With a third of the latest work-in-progress written, I’m now ready to try out the Hemingway App. The Hemingway App is freeware that LifeHacker shared back in February 2014. Now, there are a lot of different writing apps, and I don’t put much stock into “write without distractions” software. If you want to write without distractions, turn off all your screens, turn on the radio, open a notebook, grab a pen, and start that shitty first draft.
So why did I want to try the Hemingway App? Because it promises to edit efficiently by highlighting common writing errors. It becomes, in essence, your copy editor. It will tell you a number of stats, including the:
- Readability level
- Number of adverbs
- Number of complex phrases
- Number of passive voice uses
- Number of hard to read or difficult to read
Catching these errors by “yourself” could probably save you a cool thousand (or more) in editing fees! Find the easy stuff yourself so you can pay someone else to edit your plot. I’m all for it.
How did I do?
In short: not well. Not as bad as it could have been, but I was surprised by a couple of things. I thought I was doing much better at not using adverbs since reading Self-Editing for Fiction Writers, but lo, I had 128 adverbs! Similarly with passive voice… 92 times? Really?
Let’s take a look at what happened when I began editing the text. I removed adverbs either outright, or replaced the verb-adverb combination with a better word. Passive voice? Gone, if I could help it. Complex sentences? Simplified, if it didn’t make the book seem juvenile (remember, I’m writing for young adults and older, 13+ years).
Let’s check out the results…
Just by editing chapter 1, I removed: 15 hard sentences; 18 difficult sentences; 10 adverbs. Not too shabby! I was worried this work would make it feel less like I was writing. Instead, the story feels more compelling.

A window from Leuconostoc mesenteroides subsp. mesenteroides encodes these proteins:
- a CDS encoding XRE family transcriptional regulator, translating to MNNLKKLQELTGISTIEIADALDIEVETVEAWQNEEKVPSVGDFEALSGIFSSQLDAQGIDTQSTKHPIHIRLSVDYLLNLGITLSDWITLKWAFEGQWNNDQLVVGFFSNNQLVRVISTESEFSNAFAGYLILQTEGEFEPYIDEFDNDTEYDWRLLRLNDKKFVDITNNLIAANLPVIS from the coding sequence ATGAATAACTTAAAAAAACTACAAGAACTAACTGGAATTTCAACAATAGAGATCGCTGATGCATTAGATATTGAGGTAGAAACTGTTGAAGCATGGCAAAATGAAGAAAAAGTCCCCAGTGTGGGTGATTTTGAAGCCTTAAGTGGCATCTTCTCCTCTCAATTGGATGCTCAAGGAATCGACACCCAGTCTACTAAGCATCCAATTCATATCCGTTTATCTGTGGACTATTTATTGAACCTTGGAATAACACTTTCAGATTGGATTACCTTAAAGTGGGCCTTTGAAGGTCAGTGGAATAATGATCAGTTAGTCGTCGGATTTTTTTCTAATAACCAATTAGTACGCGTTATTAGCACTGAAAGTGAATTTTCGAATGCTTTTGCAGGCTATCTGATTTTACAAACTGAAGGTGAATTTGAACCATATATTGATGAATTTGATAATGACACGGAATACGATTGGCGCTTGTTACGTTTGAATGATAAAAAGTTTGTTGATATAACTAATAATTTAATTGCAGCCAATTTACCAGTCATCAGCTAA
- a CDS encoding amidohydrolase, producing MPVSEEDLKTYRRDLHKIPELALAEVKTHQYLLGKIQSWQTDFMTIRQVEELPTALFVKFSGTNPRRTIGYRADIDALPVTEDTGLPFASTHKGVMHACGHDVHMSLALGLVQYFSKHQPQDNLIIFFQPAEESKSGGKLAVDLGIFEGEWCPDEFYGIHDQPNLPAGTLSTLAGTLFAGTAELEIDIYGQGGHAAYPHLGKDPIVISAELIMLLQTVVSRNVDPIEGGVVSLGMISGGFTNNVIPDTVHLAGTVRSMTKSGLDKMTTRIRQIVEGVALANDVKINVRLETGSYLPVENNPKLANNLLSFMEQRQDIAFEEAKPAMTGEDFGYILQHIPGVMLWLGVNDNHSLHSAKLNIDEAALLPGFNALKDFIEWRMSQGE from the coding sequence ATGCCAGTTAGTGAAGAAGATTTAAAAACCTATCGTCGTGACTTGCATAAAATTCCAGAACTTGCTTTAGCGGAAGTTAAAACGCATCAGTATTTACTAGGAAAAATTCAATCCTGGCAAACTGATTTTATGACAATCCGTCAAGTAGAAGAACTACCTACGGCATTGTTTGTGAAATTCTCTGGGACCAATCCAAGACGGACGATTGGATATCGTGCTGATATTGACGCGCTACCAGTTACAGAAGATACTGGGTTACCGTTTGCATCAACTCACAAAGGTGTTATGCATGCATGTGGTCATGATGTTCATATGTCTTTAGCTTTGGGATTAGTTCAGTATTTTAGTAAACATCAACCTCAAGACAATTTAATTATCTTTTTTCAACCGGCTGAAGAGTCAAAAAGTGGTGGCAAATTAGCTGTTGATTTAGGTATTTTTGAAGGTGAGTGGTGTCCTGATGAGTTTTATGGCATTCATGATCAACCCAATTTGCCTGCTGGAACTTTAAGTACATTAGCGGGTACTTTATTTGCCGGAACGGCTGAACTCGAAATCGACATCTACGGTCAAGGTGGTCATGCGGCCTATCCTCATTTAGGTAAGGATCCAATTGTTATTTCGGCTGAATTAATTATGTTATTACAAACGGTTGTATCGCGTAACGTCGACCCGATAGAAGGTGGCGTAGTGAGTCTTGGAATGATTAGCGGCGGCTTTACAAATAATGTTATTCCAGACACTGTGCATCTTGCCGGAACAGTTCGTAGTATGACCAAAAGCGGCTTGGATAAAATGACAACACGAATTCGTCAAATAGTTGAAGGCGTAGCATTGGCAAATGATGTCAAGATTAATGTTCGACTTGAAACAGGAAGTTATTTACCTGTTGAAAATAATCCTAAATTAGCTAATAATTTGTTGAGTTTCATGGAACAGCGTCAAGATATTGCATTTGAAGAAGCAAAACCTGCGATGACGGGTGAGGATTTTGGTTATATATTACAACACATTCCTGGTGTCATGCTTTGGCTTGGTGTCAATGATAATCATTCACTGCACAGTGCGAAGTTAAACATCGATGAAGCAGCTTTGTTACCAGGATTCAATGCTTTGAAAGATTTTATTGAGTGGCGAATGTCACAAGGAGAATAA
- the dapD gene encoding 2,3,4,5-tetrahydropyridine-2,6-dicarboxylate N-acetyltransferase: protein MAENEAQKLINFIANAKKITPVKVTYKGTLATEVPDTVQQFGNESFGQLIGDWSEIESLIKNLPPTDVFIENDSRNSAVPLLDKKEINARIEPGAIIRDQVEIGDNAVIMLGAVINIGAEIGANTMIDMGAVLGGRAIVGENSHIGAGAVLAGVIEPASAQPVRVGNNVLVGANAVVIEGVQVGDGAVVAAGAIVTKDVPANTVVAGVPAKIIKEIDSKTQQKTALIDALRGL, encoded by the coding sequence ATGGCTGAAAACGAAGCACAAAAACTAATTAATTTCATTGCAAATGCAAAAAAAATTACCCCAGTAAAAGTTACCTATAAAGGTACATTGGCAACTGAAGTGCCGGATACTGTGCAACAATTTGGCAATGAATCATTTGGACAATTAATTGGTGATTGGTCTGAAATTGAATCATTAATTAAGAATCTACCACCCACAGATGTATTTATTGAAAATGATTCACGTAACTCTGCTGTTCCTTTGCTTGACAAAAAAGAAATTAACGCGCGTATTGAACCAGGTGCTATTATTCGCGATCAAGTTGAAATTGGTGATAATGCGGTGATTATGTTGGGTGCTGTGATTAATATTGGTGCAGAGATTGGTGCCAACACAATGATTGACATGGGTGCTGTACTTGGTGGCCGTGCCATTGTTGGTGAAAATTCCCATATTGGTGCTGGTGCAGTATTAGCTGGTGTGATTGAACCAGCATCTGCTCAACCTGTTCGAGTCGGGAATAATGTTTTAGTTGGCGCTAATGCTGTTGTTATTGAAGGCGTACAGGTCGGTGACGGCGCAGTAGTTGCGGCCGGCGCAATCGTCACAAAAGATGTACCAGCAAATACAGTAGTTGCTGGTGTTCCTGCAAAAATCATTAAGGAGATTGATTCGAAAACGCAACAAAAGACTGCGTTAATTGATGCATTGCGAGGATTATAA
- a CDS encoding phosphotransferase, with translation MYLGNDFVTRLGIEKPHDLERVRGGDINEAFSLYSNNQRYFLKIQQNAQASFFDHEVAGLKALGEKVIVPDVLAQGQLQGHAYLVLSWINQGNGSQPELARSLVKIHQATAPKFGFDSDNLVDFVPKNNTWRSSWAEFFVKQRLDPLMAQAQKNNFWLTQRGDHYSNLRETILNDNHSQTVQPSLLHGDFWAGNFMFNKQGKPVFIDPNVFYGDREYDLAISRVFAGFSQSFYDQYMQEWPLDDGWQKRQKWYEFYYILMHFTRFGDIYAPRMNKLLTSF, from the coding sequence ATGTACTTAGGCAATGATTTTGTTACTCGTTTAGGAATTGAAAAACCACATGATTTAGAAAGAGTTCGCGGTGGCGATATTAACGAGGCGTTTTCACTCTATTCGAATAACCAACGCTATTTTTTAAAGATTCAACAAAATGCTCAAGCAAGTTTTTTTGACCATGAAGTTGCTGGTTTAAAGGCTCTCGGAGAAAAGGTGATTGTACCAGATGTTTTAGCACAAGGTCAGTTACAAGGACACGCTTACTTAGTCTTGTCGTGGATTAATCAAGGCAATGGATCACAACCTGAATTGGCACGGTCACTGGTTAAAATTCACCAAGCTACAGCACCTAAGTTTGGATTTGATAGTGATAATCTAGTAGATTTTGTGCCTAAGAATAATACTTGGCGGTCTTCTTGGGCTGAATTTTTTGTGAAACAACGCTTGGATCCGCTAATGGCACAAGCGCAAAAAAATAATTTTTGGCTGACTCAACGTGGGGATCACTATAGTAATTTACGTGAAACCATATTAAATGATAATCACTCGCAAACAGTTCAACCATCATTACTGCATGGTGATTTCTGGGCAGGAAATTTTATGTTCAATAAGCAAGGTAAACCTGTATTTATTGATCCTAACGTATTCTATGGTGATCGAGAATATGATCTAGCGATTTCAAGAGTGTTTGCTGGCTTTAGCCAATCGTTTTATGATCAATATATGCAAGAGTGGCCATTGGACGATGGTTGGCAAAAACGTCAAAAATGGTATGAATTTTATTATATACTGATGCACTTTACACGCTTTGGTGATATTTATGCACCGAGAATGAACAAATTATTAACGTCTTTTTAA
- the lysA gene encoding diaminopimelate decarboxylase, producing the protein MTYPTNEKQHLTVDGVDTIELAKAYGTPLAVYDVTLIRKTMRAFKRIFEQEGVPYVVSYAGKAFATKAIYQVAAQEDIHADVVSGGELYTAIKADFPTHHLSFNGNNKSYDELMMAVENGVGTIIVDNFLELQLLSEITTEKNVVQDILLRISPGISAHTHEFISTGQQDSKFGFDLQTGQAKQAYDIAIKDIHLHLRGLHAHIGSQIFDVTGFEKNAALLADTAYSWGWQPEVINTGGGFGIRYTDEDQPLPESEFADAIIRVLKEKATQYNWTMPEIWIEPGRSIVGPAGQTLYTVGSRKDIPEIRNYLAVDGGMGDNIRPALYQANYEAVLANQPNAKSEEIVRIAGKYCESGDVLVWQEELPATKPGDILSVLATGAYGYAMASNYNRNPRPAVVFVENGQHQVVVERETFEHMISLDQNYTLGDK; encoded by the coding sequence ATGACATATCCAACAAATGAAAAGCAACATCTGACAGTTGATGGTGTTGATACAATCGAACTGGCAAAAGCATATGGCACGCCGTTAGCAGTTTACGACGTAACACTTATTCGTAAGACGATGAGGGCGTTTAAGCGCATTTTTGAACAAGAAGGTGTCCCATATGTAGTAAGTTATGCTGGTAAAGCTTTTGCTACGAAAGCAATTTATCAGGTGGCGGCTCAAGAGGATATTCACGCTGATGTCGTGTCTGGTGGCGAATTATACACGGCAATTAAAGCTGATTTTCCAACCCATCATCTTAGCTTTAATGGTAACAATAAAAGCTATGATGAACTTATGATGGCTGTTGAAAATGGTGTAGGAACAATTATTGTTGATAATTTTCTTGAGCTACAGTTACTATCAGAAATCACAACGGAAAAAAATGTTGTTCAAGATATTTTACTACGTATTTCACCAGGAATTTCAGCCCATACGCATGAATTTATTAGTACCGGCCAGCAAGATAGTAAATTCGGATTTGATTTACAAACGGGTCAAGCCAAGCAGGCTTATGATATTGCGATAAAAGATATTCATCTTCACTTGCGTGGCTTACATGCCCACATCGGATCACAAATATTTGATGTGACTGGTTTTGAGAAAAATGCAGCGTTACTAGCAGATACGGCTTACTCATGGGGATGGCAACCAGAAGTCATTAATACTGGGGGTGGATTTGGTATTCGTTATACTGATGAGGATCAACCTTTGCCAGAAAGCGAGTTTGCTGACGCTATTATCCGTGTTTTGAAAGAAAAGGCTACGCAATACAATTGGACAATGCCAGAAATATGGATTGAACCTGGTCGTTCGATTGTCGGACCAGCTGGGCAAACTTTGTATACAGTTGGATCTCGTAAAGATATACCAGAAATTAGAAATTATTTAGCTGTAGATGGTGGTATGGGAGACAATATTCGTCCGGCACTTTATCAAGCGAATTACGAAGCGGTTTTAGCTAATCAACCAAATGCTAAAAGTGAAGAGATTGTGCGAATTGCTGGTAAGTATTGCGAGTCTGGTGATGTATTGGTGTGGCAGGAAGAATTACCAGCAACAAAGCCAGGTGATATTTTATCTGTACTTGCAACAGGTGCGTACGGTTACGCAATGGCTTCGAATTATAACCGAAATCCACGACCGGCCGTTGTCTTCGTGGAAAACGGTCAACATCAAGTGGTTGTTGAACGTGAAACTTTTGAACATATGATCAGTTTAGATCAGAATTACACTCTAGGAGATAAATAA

Things to Keep in Mind with Hemingway App
Compatible with Microsoft Word
Importing a Microsoft Word file is super easy. They have a special import option for this, and the resulting text will match the hierarchy you put in place i.e. headings, bold, italics, and the like. The export back out to a Word file worked as expected. However, I edited in Word on half my screen with the Hemingway App open in the other half screen, because…
Clunky Experience with Large Amounts of Text
The Hemingway app does not like huge chunks of text. I imported my entire Word .docx file, which had over 24000 words. This included everything; chapters I didn’t know if I would use, back cover blurb, elevator pitch, etc.
Editing was tedious, I assume because the app was recalculating every time I made a change. I would hit enter to separate a sentence from a paragraph, and watched the app hang for a couple seconds to catch up to my keystroke. This was upon opening the app, too!
My suggestion is to dual-screen with this app so you can keep moving with your edits. Then, just re-import later to see your improved statistics.
Contractions are Not Your Friend
The Hemingway app thought every contraction (couldn’t, wouldn’t, didn’t) was a misspelled word. I suppose that’s fine, I’m writing historical fiction so contractions are a form of lazy writing, if you ask me. They work fine for dialogue, but probably should not exist in the prose.
Conjunctions are Not Your Friend
If you’re going for an easy reading level, conjunctions (however, but, and) bump the difficulty. Or rather, conjunctions with many adjectives bump the difficulty. I often found myself trying to write a sentence into two separate ones. Then I would lose the meaning I wanted, so I would rewrite the conjunction, and take out the adjectives. This made the Hemingway app happy and removed the highlight.
You don’t have to follow all of the Hemingway App suggestions. I’m going with it because it forces me to write cleaner sentences. I’m pleased with how this app is influencing my rewrite. Let me know how you guys like (or dislike) using this app!